Renfe has closed the purchase of 50% of the capital of the Czech railway company Leo Express, which operates services in different Central European countries, an operation that has the authorization of the Ministry of Finance, the Spanish operator reported this Friday in a statement.
This acquisition, which will allow Renfe to operate in the Czech Republic, Slovakia and Poland, and have the resources and licenses to access the German market, is part of the internationalization process of the Spanish operator.
The operation constitutes “a strategic business opportunity for Renfe, which seeks to establish alliances and open new business routes outside the national market,” the company highlighted.
The investment and shareholder agreements signed between the two companies contemplate a 50% capital increase in Leo Express, which is assumed by Renfe.
Leo Express is a private company that began operating in 2012 in the Czech Republic and, since then, has been developing its business through the extension of its services to countries such as Slovakia and Poland, as well as the awarding of OSP tenders (obligations of public services) in their country of origin, which is one of the areas where they seek to grow.
In Germany, since 2017, Leo Express has been operating a long-distance ‘Open Access’ service for FlixTrain between the cities of Berlin and Stuttgart, Renfe noted.
Likewise, with the aim of supplying its rail services through train-bus intermodality, Leo Express has operated various road connections in the Czech Republic, Slovakia, Austria, Poland and Ukraine. Currently, due to the covid-19 crisis, they are limited to operating railway services in the Czech Republic, Slovakia and Poland.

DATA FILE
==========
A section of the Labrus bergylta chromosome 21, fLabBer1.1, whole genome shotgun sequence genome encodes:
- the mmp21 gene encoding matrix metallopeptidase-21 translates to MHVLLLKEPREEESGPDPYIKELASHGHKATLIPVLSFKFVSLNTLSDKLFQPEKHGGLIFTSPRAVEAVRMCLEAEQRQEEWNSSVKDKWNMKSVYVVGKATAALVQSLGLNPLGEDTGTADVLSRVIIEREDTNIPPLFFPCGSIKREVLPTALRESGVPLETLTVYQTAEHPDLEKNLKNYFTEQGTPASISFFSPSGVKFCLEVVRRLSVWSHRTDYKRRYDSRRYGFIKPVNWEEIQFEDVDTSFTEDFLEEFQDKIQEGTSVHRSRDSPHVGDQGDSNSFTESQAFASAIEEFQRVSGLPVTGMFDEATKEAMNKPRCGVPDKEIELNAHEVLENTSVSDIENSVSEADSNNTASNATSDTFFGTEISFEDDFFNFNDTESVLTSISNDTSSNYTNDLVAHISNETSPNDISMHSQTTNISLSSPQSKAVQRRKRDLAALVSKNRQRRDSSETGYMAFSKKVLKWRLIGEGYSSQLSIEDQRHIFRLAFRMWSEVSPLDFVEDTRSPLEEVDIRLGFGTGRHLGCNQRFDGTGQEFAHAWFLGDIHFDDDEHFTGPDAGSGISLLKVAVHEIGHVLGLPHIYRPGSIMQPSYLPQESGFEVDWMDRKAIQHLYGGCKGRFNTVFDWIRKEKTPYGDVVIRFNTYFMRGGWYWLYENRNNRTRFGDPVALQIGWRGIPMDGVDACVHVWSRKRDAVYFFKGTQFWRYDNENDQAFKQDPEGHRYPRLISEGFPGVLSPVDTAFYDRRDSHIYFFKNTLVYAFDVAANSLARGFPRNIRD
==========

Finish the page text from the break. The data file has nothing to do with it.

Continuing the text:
Renfe internationalization plan
As a consequence of the current process of liberalization of the railway sector, Renfe has set itself the objective in its strategic plan to achieve a greater degree of internationalization of the company.
The entry of Renfe as the main partner in the Leo Express shareholding “has a direct benefit” for the Spanish company, such as having activity in three more European countries and having the resources and licenses to access the German market, the operator stressed. Spanish.
Likewise, it allows to immediately opt for OSP tenders in Germany, the Czech Republic and Poland, with local implementation capacity, experience, equipment, or references in those countries, “many times essential to be able to compete”.
Likewise, it will allow it to be better positioned to access the high-speed projects planned in the region, in which the Czech Republic, Slovakia and Poland are three countries that still have “a lot of potential” to develop their transport infrastructures.
Renfe has added that, in addition, its landing in central and eastern Europe “could have a drag effect, facilitating the growth of international activity of other Spanish companies, especially those related to the railway industry.”